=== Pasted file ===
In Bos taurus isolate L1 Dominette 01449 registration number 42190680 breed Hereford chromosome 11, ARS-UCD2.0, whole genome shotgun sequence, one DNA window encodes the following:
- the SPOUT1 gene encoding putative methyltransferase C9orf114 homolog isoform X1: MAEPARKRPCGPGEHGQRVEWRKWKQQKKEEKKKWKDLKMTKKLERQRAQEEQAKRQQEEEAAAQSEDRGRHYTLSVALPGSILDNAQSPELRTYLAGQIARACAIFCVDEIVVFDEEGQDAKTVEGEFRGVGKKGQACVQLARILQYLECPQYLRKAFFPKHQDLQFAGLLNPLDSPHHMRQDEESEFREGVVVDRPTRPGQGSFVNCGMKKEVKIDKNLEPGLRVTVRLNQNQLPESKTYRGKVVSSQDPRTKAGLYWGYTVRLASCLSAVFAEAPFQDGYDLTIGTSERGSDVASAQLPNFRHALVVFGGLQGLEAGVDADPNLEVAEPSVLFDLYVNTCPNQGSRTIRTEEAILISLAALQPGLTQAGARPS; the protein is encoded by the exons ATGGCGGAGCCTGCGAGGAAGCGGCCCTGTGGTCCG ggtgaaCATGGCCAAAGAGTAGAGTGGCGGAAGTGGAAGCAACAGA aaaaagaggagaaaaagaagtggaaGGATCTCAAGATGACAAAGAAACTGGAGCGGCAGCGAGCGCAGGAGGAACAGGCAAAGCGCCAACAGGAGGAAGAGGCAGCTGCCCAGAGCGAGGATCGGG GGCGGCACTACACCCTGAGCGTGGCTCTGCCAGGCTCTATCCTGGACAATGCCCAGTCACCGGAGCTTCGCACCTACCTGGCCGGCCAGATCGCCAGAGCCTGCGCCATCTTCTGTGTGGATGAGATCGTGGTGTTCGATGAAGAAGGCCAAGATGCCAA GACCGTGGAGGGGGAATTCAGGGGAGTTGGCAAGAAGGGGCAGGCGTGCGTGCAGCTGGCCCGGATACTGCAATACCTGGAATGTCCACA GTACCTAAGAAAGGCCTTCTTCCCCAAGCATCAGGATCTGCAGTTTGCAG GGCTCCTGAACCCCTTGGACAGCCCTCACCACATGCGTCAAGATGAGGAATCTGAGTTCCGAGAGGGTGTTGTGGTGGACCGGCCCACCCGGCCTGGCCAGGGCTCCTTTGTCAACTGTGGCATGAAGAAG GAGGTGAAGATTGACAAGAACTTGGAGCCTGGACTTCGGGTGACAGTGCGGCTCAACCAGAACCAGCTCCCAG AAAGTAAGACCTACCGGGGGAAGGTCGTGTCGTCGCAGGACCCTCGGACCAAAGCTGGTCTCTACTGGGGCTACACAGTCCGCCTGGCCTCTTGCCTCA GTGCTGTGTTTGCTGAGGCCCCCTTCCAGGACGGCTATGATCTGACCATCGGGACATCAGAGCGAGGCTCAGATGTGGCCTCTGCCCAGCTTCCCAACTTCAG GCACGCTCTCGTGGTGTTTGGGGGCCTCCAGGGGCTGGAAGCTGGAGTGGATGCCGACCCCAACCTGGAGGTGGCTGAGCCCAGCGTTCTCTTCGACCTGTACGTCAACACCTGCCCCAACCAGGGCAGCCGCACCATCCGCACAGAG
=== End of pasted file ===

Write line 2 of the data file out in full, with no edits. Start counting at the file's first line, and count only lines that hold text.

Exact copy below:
- the SPOUT1 gene encoding putative methyltransferase C9orf114 homolog isoform X1: MAEPARKRPCGPGEHGQRVEWRKWKQQKKEEKKKWKDLKMTKKLERQRAQEEQAKRQQEEEAAAQSEDRGRHYTLSVALPGSILDNAQSPELRTYLAGQIARACAIFCVDEIVVFDEEGQDAKTVEGEFRGVGKKGQACVQLARILQYLECPQYLRKAFFPKHQDLQFAGLLNPLDSPHHMRQDEESEFREGVVVDRPTRPGQGSFVNCGMKKEVKIDKNLEPGLRVTVRLNQNQLPESKTYRGKVVSSQDPRTKAGLYWGYTVRLASCLSAVFAEAPFQDGYDLTIGTSERGSDVASAQLPNFRHALVVFGGLQGLEAGVDADPNLEVAEPSVLFDLYVNTCPNQGSRTIRTEEAILISLAALQPGLTQAGARPS; the protein is encoded by the exons ATGGCGGAGCCTGCGAGGAAGCGGCCCTGTGGTCCG ggtgaaCATGGCCAAAGAGTAGAGTGGCGGAAGTGGAAGCAACAGA aaaaagaggagaaaaagaagtggaaGGATCTCAAGATGACAAAGAAACTGGAGCGGCAGCGAGCGCAGGAGGAACAGGCAAAGCGCCAACAGGAGGAAGAGGCAGCTGCCCAGAGCGAGGATCGGG GGCGGCACTACACCCTGAGCGTGGCTCTGCCAGGCTCTATCCTGGACAATGCCCAGTCACCGGAGCTTCGCACCTACCTGGCCGGCCAGATCGCCAGAGCCTGCGCCATCTTCTGTGTGGATGAGATCGTGGTGTTCGATGAAGAAGGCCAAGATGCCAA GACCGTGGAGGGGGAATTCAGGGGAGTTGGCAAGAAGGGGCAGGCGTGCGTGCAGCTGGCCCGGATACTGCAATACCTGGAATGTCCACA GTACCTAAGAAAGGCCTTCTTCCCCAAGCATCAGGATCTGCAGTTTGCAG GGCTCCTGAACCCCTTGGACAGCCCTCACCACATGCGTCAAGATGAGGAATCTGAGTTCCGAGAGGGTGTTGTGGTGGACCGGCCCACCCGGCCTGGCCAGGGCTCCTTTGTCAACTGTGGCATGAAGAAG GAGGTGAAGATTGACAAGAACTTGGAGCCTGGACTTCGGGTGACAGTGCGGCTCAACCAGAACCAGCTCCCAG AAAGTAAGACCTACCGGGGGAAGGTCGTGTCGTCGCAGGACCCTCGGACCAAAGCTGGTCTCTACTGGGGCTACACAGTCCGCCTGGCCTCTTGCCTCA GTGCTGTGTTTGCTGAGGCCCCCTTCCAGGACGGCTATGATCTGACCATCGGGACATCAGAGCGAGGCTCAGATGTGGCCTCTGCCCAGCTTCCCAACTTCAG GCACGCTCTCGTGGTGTTTGGGGGCCTCCAGGGGCTGGAAGCTGGAGTGGATGCCGACCCCAACCTGGAGGTGGCTGAGCCCAGCGTTCTCTTCGACCTGTACGTCAACACCTGCCCCAACCAGGGCAGCCGCACCATCCGCACAGAG